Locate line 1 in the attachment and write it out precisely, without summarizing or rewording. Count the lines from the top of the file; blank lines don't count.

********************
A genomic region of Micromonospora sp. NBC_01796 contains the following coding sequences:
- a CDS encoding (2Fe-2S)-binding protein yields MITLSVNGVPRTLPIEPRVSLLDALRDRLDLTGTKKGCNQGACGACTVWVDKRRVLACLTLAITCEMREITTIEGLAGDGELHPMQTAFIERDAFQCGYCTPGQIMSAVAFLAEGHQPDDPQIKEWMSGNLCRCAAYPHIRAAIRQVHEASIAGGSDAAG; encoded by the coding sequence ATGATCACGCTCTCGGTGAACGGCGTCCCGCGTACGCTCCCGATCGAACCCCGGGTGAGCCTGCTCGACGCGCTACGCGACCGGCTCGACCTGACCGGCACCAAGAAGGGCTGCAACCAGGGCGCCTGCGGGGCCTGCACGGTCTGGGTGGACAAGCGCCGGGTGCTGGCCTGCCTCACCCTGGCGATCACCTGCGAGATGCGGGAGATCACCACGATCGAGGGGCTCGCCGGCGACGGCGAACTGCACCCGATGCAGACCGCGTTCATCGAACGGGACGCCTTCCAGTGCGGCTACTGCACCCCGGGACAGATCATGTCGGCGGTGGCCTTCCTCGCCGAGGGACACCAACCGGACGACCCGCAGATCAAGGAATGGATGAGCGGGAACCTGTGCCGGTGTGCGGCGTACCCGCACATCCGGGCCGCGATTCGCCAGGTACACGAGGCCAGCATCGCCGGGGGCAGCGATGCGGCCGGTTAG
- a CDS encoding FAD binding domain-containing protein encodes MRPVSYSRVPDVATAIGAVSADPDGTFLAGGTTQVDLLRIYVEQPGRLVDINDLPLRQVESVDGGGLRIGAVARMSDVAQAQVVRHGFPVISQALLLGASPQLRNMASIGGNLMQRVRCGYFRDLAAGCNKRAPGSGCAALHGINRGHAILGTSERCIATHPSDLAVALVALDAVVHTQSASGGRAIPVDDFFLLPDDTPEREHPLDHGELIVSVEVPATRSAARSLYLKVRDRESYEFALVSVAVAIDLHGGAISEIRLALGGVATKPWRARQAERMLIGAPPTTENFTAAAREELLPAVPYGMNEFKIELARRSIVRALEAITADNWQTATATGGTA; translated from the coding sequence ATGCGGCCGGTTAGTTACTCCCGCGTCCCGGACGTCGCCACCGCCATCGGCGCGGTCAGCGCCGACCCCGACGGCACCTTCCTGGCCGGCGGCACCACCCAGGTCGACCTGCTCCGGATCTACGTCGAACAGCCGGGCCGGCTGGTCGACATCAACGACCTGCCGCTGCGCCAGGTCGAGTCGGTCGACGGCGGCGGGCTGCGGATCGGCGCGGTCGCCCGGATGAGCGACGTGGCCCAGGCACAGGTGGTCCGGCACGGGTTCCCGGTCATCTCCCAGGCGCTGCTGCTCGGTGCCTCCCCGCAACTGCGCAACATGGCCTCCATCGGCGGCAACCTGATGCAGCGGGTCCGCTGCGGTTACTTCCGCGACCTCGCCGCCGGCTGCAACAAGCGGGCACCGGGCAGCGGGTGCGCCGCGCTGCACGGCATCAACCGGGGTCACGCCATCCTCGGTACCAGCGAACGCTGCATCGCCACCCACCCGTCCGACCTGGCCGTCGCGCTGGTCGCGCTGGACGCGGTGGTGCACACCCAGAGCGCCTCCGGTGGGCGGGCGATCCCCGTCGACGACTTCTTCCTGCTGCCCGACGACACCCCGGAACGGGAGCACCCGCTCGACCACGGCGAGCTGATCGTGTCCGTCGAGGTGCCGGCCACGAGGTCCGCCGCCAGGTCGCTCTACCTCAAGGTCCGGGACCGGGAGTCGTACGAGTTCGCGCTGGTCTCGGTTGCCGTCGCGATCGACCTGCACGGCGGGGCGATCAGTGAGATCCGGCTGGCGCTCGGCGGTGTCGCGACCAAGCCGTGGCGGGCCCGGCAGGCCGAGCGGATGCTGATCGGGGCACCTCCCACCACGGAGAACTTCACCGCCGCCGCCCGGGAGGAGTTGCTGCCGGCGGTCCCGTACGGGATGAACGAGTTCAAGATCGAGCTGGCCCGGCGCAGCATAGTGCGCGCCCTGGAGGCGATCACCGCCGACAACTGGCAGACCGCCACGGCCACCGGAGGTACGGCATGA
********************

A genomic region of Micromonospora sp. NBC_01796 contains the following coding sequences: